Cameron Whitten, founder and CEO of Brown Hope, was placed on paid administrative leave after “multiple serious allegations,” according to the board president.

PORTLAND, Ore. — The founder and CEO of successful Portland nonprofit Brown Hope has been placed on indefinite paid leave pending an internal investigation, KGW has confirmed.

The Oregonian was first to report the news on Thursday, speaking to Brown Hope board president Gregory McKelvey.

In a statement to KGW, McKelvey confirmed that Brown Hope CEO and board member Cameron Whitten had been placed on paid administrative leave after “multiple serious allegations.”

“We will be conducting a thorough third party investigation of the allegations,” McKelvey continued. “The decision to place Mr. Whitten on leave is not one we enjoyed or took lightly and we hope that this issue can be resolved in accordance with our organization’s values in the near future. Right now we are focused on continuing the great work that Brown Hope does and ensuring that we continue to serve our community with love and resilience.”

McKelvey declined to comment further on the nature of the allegations.

KGW spoke to Whitten over the phone, and he confirmed that he’d been placed on leave along with a board secretary. He said that he received an email from McKelvey about the matter, but said that the move was preceded by recent communications that left a great deal of confusion and uncertainty.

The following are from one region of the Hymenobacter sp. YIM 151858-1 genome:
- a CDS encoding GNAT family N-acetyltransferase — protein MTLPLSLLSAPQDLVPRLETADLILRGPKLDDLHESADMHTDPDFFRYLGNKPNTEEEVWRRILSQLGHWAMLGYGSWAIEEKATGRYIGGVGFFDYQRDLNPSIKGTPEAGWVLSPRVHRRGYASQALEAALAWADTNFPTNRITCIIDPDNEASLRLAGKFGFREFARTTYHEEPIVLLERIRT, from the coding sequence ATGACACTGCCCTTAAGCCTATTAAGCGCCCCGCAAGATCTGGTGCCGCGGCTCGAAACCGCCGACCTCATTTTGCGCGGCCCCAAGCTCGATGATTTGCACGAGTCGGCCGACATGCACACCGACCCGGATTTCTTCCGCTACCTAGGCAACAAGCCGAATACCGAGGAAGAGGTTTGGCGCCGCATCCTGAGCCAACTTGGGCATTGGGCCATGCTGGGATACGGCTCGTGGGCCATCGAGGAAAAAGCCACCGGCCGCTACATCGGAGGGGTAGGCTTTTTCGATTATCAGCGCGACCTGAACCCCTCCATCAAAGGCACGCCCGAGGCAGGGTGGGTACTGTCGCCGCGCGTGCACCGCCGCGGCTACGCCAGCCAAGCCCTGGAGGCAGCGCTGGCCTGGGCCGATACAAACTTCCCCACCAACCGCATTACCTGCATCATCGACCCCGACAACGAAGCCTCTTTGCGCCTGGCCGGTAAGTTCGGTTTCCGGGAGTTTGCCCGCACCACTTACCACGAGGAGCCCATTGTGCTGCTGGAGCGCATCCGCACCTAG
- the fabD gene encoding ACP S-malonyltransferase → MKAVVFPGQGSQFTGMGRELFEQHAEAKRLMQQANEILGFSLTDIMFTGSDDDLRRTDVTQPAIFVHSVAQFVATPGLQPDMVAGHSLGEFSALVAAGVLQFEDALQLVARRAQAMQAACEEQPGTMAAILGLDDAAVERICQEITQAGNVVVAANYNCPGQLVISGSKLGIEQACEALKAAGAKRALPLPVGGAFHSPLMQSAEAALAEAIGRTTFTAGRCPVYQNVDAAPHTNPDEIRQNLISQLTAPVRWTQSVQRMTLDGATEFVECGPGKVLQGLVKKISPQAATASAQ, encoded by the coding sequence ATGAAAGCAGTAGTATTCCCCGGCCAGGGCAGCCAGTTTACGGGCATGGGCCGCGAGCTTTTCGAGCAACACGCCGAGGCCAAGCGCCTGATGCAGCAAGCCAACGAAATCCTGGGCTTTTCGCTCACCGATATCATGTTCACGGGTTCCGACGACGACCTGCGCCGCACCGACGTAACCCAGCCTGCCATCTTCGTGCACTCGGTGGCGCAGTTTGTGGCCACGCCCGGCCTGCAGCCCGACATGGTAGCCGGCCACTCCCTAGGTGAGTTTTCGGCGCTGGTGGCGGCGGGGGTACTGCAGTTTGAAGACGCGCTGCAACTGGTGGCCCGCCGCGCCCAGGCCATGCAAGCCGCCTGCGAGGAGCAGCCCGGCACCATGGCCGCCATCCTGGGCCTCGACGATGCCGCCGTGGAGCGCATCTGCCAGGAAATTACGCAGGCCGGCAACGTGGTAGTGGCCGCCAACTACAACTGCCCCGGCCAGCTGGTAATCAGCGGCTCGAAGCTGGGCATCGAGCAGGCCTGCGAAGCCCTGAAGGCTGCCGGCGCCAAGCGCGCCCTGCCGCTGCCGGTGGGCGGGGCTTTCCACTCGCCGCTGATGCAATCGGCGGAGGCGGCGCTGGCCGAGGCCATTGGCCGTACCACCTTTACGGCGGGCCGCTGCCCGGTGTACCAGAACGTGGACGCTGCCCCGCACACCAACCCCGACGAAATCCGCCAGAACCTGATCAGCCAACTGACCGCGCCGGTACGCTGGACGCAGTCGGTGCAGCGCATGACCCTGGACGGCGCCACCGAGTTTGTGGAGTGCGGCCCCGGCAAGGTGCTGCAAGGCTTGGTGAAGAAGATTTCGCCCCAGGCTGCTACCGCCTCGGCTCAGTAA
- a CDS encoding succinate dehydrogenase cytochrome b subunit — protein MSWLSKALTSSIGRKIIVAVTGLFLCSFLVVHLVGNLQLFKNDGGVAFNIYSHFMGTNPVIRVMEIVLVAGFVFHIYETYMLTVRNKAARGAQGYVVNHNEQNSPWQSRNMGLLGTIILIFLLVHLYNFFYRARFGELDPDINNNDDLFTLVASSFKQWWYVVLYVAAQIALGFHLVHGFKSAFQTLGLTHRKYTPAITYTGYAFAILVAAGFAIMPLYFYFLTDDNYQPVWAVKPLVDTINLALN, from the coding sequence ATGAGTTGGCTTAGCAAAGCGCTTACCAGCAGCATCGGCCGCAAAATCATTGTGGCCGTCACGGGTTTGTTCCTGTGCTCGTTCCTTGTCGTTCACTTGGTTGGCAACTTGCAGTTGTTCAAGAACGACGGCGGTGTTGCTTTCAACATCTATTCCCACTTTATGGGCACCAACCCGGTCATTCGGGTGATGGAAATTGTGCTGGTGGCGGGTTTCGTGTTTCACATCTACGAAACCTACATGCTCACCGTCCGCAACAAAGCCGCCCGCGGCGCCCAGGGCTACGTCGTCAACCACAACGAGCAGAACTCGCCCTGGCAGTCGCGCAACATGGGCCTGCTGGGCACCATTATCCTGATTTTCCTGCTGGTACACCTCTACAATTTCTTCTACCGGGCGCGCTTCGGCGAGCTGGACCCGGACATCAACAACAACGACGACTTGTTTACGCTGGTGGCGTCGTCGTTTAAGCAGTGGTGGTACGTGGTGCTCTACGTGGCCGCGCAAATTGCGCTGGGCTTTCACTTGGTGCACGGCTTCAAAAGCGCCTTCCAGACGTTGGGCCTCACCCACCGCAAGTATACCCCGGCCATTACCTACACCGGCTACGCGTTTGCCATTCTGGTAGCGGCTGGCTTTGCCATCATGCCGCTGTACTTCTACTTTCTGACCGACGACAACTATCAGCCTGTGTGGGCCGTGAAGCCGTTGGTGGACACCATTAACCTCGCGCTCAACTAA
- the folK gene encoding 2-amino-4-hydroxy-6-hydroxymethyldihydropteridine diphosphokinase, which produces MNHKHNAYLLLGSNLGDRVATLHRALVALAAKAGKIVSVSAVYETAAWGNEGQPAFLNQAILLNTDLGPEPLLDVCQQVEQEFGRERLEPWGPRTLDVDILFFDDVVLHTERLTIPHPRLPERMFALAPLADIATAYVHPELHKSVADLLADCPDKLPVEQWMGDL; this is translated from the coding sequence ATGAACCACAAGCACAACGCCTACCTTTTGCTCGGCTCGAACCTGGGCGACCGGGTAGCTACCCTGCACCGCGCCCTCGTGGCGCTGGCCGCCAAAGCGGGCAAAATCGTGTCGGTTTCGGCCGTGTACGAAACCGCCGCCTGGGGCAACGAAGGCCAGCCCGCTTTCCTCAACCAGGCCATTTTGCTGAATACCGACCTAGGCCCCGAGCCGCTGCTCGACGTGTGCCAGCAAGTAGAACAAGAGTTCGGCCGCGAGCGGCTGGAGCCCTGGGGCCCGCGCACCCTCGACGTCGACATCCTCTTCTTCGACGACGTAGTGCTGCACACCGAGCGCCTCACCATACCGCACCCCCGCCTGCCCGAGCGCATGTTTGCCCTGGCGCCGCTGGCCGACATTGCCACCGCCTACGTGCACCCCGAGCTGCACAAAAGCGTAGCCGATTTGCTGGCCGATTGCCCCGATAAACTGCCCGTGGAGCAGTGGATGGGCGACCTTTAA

Whitten added that he doesn’t think McKelvey has the power to do what he’s doing.

He plans to meet with the board on Tuesday to be “transparent” about things he’s witnessed as CEO of Brown Hope. He described there being “issues,” but would not elaborate on what those were, nor would he speak to the reason he was placed on leave.

According to Whitten, he’s worried that the board’s decision will put the Black Resilience Fund’s guaranteed income program in jeopardy.

The Black Resilience Fund is a program operated by Brown Hope, and it launched the guaranteed income initiative Tuesday night. The initiative promises to pay 25 families up to $2,000 a month for the next three years. 

KGW covered the launch and interviewed Whitten at the time.

Whitten told KGW that he doesn’t know who will be in charge of making sure the families get their payments when the program starts later this month.

As for Whitten’s plans ahead of the meeting with the board next week: “I want to make sure Brown Hope is taken care of,” he said.

Brown Hope posted notices to social media on Thursday that several upcoming events had been canceled.

“Unfortunately due to some unforeseen circumstances, we will not be able to host our holiday party this weekend,” Brown Hope tweeted. A second tweet read: “Unfortunately due to some unforeseen circumstances, Blackstreet Bakery will not having their Cookies Roasting on an Open Fire event tomorrow.”

Whitten rose to prominence during the 2020 racial justice protests in Portland following the murder of George Floyd. He founded the Black Resilience Fund at the time to support struggling Black Portlanders, later becoming involved with Brown Hope.


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